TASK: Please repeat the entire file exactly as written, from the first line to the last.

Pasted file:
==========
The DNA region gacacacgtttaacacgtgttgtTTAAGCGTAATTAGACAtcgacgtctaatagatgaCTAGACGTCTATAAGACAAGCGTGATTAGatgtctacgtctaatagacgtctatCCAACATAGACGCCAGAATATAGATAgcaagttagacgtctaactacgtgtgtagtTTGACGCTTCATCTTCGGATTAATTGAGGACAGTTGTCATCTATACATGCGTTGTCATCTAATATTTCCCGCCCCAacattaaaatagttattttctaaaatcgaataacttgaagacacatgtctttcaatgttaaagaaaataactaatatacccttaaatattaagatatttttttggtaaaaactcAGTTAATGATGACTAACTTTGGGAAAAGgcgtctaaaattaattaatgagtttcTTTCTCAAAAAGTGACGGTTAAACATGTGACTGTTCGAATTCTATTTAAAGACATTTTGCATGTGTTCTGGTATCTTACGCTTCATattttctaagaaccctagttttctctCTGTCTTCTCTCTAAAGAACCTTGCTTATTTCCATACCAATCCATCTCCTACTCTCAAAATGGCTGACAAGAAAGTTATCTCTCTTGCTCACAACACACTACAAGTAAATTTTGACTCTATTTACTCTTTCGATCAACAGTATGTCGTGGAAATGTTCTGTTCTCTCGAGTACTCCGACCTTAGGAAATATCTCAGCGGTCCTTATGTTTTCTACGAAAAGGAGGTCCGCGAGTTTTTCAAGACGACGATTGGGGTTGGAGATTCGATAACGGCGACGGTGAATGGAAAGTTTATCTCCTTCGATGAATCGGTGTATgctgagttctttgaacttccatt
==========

The DNA region gacacacgtttaacacgtgttgtTTAAGCGTAATTAGACAtcgacgtctaatagatgaCTAGACGTCTATAAGACAAGCGTGATTAGatgtctacgtctaatagacgtctatCCAACATAGACGCCAGAATATAGATAgcaagttagacgtctaactacgtgtgtagtTTGACGCTTCATCTTCGGATTAATTGAGGACAGTTGTCATCTATACATGCGTTGTCATCTAATATTTCCCGCCCCAacattaaaatagttattttctaaaatcgaataacttgaagacacatgtctttcaatgttaaagaaaataactaatatacccttaaatattaagatatttttttggtaaaaactcAGTTAATGATGACTAACTTTGGGAAAAGgcgtctaaaattaattaatgagtttcTTTCTCAAAAAGTGACGGTTAAACATGTGACTGTTCGAATTCTATTTAAAGACATTTTGCATGTGTTCTGGTATCTTACGCTTCATattttctaagaaccctagttttctctCTGTCTTCTCTCTAAAGAACCTTGCTTATTTCCATACCAATCCATCTCCTACTCTCAAAATGGCTGACAAGAAAGTTATCTCTCTTGCTCACAACACACTACAAGTAAATTTTGACTCTATTTACTCTTTCGATCAACAGTATGTCGTGGAAATGTTCTGTTCTCTCGAGTACTCCGACCTTAGGAAATATCTCAGCGGTCCTTATGTTTTCTACGAAAAGGAGGTCCGCGAGTTTTTCAAGACGACGATTGGGGTTGGAGATTCGATAACGGCGACGGTGAATGGAAAGTTTATCTCCTTCGATGAATCGGTGTATgctgagttctttgaacttccatt